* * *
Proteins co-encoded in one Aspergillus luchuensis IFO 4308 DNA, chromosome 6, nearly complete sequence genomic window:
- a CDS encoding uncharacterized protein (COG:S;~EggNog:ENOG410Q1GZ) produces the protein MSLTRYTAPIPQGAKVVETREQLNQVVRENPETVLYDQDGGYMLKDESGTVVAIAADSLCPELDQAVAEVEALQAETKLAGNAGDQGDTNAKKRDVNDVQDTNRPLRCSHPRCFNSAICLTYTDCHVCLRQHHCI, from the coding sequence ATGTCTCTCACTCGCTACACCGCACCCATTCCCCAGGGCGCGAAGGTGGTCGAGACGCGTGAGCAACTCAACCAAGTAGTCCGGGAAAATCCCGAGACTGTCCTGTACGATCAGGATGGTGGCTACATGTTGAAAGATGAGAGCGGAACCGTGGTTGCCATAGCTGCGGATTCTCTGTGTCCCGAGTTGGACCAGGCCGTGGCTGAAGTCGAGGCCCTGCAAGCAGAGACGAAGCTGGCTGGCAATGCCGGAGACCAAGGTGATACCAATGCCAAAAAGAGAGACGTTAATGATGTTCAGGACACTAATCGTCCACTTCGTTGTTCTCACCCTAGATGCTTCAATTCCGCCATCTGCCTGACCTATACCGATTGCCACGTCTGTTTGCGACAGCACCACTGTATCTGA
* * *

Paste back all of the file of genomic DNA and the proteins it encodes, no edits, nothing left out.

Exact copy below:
Proteins co-encoded in one Aspergillus luchuensis IFO 4308 DNA, chromosome 6, nearly complete sequence genomic window:
- a CDS encoding uncharacterized protein (COG:S;~EggNog:ENOG410Q1GZ) produces the protein MSLTRYTAPIPQGAKVVETREQLNQVVRENPETVLYDQDGGYMLKDESGTVVAIAADSLCPELDQAVAEVEALQAETKLAGNAGDQGDTNAKKRDVNDVQDTNRPLRCSHPRCFNSAICLTYTDCHVCLRQHHCI, from the coding sequence ATGTCTCTCACTCGCTACACCGCACCCATTCCCCAGGGCGCGAAGGTGGTCGAGACGCGTGAGCAACTCAACCAAGTAGTCCGGGAAAATCCCGAGACTGTCCTGTACGATCAGGATGGTGGCTACATGTTGAAAGATGAGAGCGGAACCGTGGTTGCCATAGCTGCGGATTCTCTGTGTCCCGAGTTGGACCAGGCCGTGGCTGAAGTCGAGGCCCTGCAAGCAGAGACGAAGCTGGCTGGCAATGCCGGAGACCAAGGTGATACCAATGCCAAAAAGAGAGACGTTAATGATGTTCAGGACACTAATCGTCCACTTCGTTGTTCTCACCCTAGATGCTTCAATTCCGCCATCTGCCTGACCTATACCGATTGCCACGTCTGTTTGCGACAGCACCACTGTATCTGA